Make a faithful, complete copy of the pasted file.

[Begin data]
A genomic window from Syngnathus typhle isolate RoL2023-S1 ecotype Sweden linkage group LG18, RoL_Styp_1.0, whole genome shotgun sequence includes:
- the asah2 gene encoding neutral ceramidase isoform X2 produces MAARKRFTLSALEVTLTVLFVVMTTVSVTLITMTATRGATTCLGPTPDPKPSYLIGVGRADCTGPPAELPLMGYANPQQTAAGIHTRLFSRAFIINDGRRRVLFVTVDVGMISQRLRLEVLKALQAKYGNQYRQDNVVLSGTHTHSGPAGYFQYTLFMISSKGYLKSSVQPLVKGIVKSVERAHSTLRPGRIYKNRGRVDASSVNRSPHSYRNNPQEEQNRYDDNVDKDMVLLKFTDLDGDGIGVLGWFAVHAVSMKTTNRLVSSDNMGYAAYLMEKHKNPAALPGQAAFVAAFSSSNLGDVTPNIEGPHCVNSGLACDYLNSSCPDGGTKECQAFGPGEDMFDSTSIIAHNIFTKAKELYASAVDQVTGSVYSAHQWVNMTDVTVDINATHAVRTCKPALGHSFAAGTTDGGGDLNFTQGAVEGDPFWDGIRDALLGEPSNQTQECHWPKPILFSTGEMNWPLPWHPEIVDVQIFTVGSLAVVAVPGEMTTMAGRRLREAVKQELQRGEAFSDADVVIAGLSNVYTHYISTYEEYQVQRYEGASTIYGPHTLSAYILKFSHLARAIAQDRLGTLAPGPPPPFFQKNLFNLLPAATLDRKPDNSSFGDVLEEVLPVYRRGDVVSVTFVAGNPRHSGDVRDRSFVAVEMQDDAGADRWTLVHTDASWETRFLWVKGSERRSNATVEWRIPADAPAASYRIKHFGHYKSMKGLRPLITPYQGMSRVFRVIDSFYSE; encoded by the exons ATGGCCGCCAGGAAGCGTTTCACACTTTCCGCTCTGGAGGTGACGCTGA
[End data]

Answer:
A genomic window from Syngnathus typhle isolate RoL2023-S1 ecotype Sweden linkage group LG18, RoL_Styp_1.0, whole genome shotgun sequence includes:
- the asah2 gene encoding neutral ceramidase isoform X2 produces MAARKRFTLSALEVTLTVLFVVMTTVSVTLITMTATRGATTCLGPTPDPKPSYLIGVGRADCTGPPAELPLMGYANPQQTAAGIHTRLFSRAFIINDGRRRVLFVTVDVGMISQRLRLEVLKALQAKYGNQYRQDNVVLSGTHTHSGPAGYFQYTLFMISSKGYLKSSVQPLVKGIVKSVERAHSTLRPGRIYKNRGRVDASSVNRSPHSYRNNPQEEQNRYDDNVDKDMVLLKFTDLDGDGIGVLGWFAVHAVSMKTTNRLVSSDNMGYAAYLMEKHKNPAALPGQAAFVAAFSSSNLGDVTPNIEGPHCVNSGLACDYLNSSCPDGGTKECQAFGPGEDMFDSTSIIAHNIFTKAKELYASAVDQVTGSVYSAHQWVNMTDVTVDINATHAVRTCKPALGHSFAAGTTDGGGDLNFTQGAVEGDPFWDGIRDALLGEPSNQTQECHWPKPILFSTGEMNWPLPWHPEIVDVQIFTVGSLAVVAVPGEMTTMAGRRLREAVKQELQRGEAFSDADVVIAGLSNVYTHYISTYEEYQVQRYEGASTIYGPHTLSAYILKFSHLARAIAQDRLGTLAPGPPPPFFQKNLFNLLPAATLDRKPDNSSFGDVLEEVLPVYRRGDVVSVTFVAGNPRHSGDVRDRSFVAVEMQDDAGADRWTLVHTDASWETRFLWVKGSERRSNATVEWRIPADAPAASYRIKHFGHYKSMKGLRPLITPYQGMSRVFRVIDSFYSE; encoded by the exons ATGGCCGCCAGGAAGCGTTTCACACTTTCCGCTCTGGAGGTGACGCTGA